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The Cool Kids, A Reunion No One Asked For

What's Really DopePat & AnnieComment

The Cool Kids were the reason why I really started to get into Hip-Hop and underground rap music. Sure, I always enjoyed the songs of Jay-Z, Nas, 50 Cent, etc. but I couldn’t technically relate to that. Yes, I could identify with more West Coast artists like The Game, Snoop Dogg, Too $hort and their stories of gang violence because gang violence was around me, but I didn’t really click with rap music until I heard the voice of Kanye West.

The backpack wearing, pink Ralph Lauren rocking, striped sunglasses drew me into the world of music. After I saw the video for “Through the Wire,” I had been a Kanye West Fan ever since. But around 2006, 2007 West started to go through it.

This was right after his big win over 50 Cent for undisputed heavy weight rap champion of the world. His slight departure from music to go on the Glow in the Dark tour left a void in me musically.

During the mid-2000s like most teenagers at that time, I was browsing Myspace one night (don’t bother searching for my profile, I deleted it.) and I stumbled across a music page called The Cool Kidz.

Sir Michael Rocks and Chuck Inglish helped define what it meant to be a minority millennial in America in my opinion. Retro shoes, dope clothes, high fashion accessories was what was already on my mind, and The Cool Kids just validated that for me.

In fact, if it were not for this duo, I would have never sought high and low for a pair of Air Jordan III “Do The Right Things.” (I found them, but later sold them away for something I can’t remember now.) The Cool Kids made it cool to be a nerd or geek. That you did not have to be an athlete or a gang banger to be popular. The key thing I learned from observing The Cool Kids was “Be yourself and watch your life flourish.”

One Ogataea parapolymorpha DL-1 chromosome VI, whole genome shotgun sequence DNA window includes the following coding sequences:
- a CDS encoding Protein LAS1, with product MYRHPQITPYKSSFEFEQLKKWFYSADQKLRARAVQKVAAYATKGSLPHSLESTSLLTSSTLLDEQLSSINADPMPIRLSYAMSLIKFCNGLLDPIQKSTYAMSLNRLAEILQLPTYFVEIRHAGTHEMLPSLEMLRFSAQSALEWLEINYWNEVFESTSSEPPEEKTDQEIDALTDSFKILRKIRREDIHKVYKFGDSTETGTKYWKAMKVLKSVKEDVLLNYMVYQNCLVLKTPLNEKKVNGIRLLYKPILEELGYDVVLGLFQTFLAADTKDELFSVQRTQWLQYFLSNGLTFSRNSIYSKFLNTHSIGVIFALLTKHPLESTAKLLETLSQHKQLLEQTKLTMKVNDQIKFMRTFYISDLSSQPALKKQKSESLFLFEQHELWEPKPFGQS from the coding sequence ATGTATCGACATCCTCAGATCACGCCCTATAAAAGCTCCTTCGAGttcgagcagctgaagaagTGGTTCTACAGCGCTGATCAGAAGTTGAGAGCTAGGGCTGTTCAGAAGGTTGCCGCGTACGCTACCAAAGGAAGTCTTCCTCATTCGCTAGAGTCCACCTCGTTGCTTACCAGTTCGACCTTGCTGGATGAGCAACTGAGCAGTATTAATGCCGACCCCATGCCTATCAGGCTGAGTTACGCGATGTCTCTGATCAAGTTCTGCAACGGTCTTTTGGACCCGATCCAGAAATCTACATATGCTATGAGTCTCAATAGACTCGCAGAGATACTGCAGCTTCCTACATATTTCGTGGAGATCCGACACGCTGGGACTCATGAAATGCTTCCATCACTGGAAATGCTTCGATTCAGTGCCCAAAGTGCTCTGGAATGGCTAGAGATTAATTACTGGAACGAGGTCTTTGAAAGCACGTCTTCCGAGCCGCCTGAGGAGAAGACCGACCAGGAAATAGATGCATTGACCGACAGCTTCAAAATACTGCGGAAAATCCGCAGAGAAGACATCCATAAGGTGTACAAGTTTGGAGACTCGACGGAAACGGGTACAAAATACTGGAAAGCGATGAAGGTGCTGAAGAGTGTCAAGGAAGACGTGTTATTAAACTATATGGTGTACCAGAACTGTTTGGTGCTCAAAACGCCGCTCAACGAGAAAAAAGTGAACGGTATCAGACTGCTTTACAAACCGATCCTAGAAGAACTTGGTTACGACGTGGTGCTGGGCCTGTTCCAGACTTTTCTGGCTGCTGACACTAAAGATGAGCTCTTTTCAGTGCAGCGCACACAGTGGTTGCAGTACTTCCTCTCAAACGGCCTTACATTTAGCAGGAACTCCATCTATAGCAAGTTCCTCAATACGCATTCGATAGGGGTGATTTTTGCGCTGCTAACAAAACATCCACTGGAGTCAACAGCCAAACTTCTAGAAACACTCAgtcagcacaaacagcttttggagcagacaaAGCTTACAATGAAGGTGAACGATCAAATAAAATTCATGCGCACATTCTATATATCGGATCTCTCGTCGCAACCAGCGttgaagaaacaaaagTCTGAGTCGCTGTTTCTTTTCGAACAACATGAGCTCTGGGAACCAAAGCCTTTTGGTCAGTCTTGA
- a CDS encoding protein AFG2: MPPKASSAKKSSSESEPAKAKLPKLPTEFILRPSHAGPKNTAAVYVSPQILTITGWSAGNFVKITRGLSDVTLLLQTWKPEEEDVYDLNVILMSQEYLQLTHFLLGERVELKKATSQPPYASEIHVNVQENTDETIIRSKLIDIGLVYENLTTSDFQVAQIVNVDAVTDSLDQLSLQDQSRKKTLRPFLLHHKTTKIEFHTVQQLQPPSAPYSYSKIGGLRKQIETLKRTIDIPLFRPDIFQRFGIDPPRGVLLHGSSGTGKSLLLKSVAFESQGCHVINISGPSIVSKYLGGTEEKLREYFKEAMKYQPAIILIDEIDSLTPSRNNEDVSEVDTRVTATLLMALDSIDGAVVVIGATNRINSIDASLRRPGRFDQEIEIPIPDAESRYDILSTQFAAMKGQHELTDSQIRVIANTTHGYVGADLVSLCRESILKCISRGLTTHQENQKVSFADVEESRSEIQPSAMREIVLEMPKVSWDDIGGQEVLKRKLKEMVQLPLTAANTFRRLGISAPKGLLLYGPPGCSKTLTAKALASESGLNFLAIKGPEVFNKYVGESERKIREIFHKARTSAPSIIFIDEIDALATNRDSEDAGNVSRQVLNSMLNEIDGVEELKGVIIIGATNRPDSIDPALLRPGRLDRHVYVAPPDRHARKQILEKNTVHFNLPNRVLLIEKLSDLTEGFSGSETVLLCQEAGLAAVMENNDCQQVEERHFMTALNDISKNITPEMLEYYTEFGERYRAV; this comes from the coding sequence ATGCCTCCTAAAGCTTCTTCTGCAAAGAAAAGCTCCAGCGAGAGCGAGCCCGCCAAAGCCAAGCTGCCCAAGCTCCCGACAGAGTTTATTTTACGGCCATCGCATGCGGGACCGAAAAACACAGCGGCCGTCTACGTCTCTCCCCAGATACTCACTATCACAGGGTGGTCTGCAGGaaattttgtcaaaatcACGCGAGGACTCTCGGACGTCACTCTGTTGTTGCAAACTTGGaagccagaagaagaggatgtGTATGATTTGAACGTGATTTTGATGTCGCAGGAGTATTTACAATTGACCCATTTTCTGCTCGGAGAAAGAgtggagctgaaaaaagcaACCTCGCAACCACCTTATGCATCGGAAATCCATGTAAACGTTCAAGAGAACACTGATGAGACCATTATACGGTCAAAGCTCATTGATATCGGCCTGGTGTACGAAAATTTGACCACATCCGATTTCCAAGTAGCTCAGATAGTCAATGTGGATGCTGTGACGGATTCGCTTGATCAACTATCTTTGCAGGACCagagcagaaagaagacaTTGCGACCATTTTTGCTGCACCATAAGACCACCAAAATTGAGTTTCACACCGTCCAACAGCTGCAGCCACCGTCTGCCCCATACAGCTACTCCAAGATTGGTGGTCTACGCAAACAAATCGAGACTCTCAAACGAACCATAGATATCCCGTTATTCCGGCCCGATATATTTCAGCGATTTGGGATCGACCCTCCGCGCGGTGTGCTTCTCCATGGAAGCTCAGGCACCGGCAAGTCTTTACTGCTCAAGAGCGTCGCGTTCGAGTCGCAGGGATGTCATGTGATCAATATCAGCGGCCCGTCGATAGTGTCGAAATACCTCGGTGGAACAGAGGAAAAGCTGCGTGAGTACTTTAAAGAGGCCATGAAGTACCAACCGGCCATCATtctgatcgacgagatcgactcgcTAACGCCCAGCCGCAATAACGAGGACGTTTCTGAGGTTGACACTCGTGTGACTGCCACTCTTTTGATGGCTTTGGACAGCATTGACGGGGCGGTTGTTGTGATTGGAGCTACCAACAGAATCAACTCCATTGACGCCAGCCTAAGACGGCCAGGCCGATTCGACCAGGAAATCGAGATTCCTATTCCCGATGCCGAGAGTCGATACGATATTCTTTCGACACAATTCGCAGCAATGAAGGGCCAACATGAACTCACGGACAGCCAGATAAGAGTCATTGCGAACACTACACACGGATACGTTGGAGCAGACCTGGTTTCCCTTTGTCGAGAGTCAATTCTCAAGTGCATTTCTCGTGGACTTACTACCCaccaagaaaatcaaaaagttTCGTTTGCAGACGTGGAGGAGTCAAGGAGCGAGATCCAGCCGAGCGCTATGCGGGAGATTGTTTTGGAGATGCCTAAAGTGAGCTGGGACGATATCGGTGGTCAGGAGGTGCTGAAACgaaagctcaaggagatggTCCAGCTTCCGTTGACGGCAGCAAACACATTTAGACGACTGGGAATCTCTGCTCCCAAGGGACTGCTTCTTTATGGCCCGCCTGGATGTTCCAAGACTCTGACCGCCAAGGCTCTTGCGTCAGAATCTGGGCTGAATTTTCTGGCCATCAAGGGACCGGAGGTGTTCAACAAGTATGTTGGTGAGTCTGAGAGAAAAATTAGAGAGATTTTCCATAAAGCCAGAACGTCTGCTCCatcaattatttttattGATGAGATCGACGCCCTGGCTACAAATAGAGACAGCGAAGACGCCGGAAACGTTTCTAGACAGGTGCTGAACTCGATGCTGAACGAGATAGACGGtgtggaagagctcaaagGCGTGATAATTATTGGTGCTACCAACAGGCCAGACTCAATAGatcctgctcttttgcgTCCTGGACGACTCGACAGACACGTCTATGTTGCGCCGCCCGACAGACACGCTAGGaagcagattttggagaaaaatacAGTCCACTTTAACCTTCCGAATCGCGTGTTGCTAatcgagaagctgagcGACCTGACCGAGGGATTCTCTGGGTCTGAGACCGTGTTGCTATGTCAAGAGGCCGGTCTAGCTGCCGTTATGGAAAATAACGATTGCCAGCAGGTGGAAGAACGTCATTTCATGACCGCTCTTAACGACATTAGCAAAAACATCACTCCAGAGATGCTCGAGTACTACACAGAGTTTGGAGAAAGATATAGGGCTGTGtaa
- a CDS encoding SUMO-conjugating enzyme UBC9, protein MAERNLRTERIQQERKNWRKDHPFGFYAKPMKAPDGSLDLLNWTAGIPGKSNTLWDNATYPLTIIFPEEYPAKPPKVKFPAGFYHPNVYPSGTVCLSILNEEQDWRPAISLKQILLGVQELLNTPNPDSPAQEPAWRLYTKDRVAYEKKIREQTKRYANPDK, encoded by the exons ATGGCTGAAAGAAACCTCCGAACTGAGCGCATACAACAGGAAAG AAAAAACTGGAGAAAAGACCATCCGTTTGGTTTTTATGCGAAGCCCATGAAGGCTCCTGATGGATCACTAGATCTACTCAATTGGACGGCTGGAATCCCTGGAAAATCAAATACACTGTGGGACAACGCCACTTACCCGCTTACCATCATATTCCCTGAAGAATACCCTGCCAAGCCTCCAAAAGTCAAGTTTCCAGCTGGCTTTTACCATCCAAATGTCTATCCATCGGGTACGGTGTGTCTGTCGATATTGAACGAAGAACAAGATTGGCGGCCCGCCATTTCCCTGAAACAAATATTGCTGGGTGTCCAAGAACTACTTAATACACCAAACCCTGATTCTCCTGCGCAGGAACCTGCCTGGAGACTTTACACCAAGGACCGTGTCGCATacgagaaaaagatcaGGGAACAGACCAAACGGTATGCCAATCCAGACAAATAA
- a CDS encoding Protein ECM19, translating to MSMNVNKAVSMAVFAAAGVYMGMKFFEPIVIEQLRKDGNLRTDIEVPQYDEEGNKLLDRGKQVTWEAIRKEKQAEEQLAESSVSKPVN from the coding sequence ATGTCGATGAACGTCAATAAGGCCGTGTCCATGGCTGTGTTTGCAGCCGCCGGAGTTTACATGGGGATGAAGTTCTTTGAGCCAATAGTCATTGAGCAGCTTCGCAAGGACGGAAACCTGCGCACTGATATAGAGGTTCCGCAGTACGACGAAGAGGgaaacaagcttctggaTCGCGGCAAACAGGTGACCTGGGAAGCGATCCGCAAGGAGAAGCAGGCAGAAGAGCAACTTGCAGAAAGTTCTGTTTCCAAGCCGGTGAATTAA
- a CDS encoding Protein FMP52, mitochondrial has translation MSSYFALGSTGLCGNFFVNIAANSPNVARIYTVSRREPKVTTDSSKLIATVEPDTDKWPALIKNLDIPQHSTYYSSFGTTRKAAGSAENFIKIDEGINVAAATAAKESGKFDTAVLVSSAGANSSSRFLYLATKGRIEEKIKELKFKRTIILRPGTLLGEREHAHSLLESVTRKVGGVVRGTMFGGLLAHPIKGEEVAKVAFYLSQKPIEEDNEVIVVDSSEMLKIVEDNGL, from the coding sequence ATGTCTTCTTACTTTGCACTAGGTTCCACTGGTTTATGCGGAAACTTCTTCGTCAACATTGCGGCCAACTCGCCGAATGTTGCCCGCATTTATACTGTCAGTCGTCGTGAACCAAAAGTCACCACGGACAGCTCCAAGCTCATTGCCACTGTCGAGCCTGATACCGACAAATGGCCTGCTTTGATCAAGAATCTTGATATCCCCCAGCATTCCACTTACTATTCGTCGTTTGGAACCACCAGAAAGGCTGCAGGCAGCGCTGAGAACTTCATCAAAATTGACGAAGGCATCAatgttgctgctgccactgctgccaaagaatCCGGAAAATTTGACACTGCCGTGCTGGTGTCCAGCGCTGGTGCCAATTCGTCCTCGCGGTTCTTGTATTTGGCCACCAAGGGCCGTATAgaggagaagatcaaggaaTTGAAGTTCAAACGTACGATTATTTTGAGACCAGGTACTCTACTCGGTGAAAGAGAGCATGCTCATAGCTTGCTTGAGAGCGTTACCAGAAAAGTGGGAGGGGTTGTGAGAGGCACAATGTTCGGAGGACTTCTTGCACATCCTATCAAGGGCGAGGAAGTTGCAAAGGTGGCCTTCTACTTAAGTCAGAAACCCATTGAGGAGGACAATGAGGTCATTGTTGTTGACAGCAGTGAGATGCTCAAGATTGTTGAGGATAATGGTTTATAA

Without the influence of The Cool Kids, I probably would not be as much of a confident person that I am today without their musical guidance. I remained a Cool Kids fan until around 2011 when I started realizing that Sir Michael Rocks was really out here on his own and Chuck Inglish was really nowhere to be found.

Now, The Cool Kids were dope, I cannot take anything away from them, they have helped molded in one way or another a lot of the young adults in the world today, but there is no need for the duo to be reunited.

Sure, there could be magic that has yet to be untapped by this dynamic duo, but it’s a case of too little too late. In life, nothing stays the same from one day to another and that especially holds true in music. A song can be here today and gone tomorrow.

The Cool Kids were a part of the era dubbed by scribe Dart Adams as “The Old Blog Era,” a time where individuals actually sat on digital releases, listened to the projects thoroughly and gave a solid opinion. But this is no longer that era and the Cool Kids no longer fit that mold.

The new era of Hip-Hop music thrives on consistency, availability, and high volume. Three aspects that the Cool Kids just do not do well with. I’m not saying that they can’t change to adjust to the times, it’s just that it is unwarranted.

With nearly endless ways to revisit The Cool Kids discography, there’s no need to tarnish their great legacy with mediocre hits. Sure, the duo has always stayed in their lane but if fans of music have learned anything these past few years it’s that “sharing is caring,” (i.e. Future to Desiigner) and the Cool Kids would unintentionally fall into this lane.

The Cool Kids are suffering from Jermaine O’Neal syndrome. They are a fan favorite but it’s just simply too late for them succeed in this climate. I’d rather remember the Cool Kids as legends rather than washed up veterans trying to regain their 15 minutes of fame back.